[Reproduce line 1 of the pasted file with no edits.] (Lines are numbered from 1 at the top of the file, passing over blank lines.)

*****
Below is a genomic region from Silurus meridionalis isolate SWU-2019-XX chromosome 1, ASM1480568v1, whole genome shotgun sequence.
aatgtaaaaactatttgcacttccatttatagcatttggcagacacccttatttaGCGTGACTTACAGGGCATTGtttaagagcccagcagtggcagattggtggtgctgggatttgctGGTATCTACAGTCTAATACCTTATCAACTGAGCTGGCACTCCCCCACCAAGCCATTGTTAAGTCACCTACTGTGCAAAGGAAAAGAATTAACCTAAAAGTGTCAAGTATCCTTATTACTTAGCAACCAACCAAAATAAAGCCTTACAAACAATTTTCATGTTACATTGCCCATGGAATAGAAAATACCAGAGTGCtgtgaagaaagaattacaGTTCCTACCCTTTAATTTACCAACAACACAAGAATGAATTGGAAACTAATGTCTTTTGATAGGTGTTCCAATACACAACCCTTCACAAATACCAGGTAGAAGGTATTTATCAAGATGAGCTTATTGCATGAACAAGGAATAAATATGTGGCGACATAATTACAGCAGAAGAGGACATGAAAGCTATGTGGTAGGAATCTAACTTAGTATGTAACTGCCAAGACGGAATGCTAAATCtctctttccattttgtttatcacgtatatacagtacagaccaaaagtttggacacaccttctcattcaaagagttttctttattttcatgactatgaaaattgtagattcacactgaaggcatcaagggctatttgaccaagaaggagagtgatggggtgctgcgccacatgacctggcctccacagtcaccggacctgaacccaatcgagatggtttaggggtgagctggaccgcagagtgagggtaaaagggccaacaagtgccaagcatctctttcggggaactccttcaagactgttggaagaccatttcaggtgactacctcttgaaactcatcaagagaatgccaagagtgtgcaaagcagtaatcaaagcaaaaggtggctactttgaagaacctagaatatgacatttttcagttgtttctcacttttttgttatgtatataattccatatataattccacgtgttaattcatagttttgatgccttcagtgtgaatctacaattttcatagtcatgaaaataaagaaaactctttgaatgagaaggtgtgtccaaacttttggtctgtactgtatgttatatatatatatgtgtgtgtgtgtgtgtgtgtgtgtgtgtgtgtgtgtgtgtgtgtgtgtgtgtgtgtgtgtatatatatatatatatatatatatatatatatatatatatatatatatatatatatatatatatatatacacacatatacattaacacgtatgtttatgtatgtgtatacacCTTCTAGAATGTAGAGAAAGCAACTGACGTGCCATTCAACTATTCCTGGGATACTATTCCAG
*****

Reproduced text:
Below is a genomic region from Silurus meridionalis isolate SWU-2019-XX chromosome 1, ASM1480568v1, whole genome shotgun sequence.